Twenty-five years ago, the Wheaton Alumni magazine began a series of articles in which Wheaton faculty told about their thinking, their research, or their favorite books and people. Professor of Physics Stewart Desoto (who taught at Wheaton from 2003-2017) was featured in the Autumn 2009 issue.
Are you scientifically literate? A key goal of the Nature cluster in the general education program at Wheaton is to ensure that our graduates leave with an appreciation of nature and a solid grasp of what we can learn about the universe via the scientific method. But how much science do our students really learn during their education at Wheaton? To test your knowledge, answer the following true/false questions, then read on:
- Sufficient experimental evidence can demonstrate that a scientific theory is true.
- Science is partly based on beliefs, assumptions, values, and the non-observable.
Understanding both the extraordinary possibilities of what science can do (likely a lot more than we often think), and what it can never rightly do for us (perhaps even more important), lies at the heart of true scientific literacy.
Today, Wheaton grads enter a world that is more saturated with scientific and technological twitterings than ever before. As a result, it is becoming increasingly difficult to separate the possible from the impossible, let alone the ethical from the dangerous, or the wise from the shortsighted.
“Cold fusion,” for example, initially promised infinite, clean energy in a big media splash in 1989. It was quickly debunked as fraud and pseudoscience, but has now recently made a scientific comeback. And though it might seem like science fiction, physicists have actually made cloaking devices from exotic meta-materials that can bend light around objects, rendering them invisible.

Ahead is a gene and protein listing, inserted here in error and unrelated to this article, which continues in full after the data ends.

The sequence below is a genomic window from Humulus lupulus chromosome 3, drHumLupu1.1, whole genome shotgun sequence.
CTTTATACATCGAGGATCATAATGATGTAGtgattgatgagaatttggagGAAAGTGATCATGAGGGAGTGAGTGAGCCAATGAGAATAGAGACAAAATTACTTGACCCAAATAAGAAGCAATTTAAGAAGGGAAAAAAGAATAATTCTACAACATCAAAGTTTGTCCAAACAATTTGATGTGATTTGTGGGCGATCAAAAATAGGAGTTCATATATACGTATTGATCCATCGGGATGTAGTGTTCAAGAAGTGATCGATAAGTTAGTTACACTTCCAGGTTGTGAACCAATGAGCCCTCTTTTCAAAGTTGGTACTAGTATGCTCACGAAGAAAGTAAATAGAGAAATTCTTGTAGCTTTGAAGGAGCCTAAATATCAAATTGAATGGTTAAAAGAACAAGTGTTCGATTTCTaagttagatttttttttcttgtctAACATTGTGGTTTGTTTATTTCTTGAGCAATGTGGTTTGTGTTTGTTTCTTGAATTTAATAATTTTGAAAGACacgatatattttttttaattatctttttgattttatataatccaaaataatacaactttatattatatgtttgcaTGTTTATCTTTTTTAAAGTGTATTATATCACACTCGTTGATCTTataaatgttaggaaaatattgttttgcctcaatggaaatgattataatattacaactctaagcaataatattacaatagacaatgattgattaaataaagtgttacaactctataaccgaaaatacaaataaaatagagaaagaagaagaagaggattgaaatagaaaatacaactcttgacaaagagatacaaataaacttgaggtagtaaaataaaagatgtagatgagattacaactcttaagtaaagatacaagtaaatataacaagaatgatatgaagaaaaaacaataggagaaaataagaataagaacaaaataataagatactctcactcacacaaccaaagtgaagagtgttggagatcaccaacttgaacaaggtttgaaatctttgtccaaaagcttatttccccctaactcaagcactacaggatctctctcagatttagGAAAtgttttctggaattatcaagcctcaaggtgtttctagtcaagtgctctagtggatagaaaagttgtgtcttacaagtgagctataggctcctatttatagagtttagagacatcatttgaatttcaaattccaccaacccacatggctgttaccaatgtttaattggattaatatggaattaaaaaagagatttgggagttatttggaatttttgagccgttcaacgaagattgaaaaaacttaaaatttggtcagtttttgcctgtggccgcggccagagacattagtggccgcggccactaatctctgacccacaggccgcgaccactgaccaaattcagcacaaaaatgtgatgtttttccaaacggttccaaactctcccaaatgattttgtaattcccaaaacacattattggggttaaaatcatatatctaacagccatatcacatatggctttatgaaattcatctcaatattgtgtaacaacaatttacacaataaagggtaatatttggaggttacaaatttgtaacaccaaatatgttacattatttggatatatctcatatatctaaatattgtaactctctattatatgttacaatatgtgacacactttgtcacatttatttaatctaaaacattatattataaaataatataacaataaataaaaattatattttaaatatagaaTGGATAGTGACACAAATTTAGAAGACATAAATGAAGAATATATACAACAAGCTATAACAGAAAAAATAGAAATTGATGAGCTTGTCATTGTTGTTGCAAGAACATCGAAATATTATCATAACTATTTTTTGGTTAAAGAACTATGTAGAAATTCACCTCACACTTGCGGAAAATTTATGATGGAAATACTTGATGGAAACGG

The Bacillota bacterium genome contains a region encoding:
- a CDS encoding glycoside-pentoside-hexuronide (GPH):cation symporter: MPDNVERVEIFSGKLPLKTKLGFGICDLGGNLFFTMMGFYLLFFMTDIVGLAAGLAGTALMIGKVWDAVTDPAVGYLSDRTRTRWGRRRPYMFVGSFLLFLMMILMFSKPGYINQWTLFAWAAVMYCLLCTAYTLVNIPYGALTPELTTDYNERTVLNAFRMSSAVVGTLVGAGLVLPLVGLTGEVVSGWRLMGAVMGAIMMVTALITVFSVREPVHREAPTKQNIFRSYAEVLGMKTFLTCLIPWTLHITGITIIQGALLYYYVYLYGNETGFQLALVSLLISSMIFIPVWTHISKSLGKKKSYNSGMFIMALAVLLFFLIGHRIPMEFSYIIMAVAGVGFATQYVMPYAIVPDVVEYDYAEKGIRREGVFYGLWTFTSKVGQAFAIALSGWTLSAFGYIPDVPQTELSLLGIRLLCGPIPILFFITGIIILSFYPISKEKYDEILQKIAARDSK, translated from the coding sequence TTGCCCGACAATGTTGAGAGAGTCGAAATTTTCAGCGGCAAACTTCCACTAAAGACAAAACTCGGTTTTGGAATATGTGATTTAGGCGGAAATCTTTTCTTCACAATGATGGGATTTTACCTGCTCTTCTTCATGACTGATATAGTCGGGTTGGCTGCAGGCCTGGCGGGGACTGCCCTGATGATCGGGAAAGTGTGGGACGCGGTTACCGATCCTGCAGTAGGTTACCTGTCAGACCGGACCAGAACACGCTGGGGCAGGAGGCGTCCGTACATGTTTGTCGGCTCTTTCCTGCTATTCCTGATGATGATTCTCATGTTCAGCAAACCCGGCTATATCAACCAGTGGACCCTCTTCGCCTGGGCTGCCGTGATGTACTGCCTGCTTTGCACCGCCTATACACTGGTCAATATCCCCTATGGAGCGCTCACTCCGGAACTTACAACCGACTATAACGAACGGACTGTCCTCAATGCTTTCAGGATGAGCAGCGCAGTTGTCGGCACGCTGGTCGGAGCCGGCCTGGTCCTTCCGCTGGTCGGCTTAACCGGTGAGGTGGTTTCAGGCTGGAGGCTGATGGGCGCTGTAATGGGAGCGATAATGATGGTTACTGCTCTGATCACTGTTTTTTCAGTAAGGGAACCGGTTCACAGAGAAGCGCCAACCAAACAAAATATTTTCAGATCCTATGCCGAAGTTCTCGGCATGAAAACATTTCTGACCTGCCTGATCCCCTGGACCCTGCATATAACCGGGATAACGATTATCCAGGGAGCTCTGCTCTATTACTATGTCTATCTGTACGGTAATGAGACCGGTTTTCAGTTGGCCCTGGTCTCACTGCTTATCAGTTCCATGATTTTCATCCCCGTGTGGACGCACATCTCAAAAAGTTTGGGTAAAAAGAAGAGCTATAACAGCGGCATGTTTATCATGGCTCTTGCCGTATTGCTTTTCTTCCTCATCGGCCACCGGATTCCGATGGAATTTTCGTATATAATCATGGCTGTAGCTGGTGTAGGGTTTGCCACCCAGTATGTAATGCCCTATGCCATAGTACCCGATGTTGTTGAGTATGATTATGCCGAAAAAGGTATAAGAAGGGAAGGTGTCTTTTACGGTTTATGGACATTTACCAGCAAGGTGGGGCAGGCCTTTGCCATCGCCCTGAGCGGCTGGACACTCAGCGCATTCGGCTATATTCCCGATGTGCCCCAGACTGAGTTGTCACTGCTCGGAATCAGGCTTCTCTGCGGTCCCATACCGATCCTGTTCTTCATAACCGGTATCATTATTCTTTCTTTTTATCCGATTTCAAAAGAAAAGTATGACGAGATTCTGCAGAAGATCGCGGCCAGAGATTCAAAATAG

Of course, with science’s power comes the potential to do more harm than good. Environmental activists warn of the dangers of genetically modified foods, and of the threat of a “grey goo” of self-replicating nanobots multiplying out of control and consuming the biosphere. In movies, we contemplate a future in which our machines become super—intelligent, and condemn us to lives of slavery or annihilation. Alternatively, some science utopians envision a nano-bio-technology–based future in which the human body and mind are fused with machines to create a new; improved, transhuman species, called H+.
With such fantastic possibilities, many find it hard to discern what’s legitimate, and more importantly, what is worth pursuing. For some Christians, science presents an added challenge, as scientific truth can appear to be at odds with closely held religious beliefs. Biological macroevolution is often assumed as an explanation for the origin and development of life on earth, with no apparent necessity of a Creator. A large number of planets orbiting stars other than our own have recently been discovered, raising the possible consideration of life beyond earth. Finally, mathematical “Theories of Everything” like String Theory purport to be the ultimate description of our existence.
Getting back to the test questions–number one is false. Science operates by falsification; no theory can ever strictly be proven true, only false. Number two is true, as it is inevitable for any activity performed by humans. If you answered both questions correctly, you are more literate than the average citizen.
Unfortunately there is no shortcut to true scientific literacy, but the need is clear for a well-informed Christian dialog, for scientists and lay people, to help guide society toward a bold new future.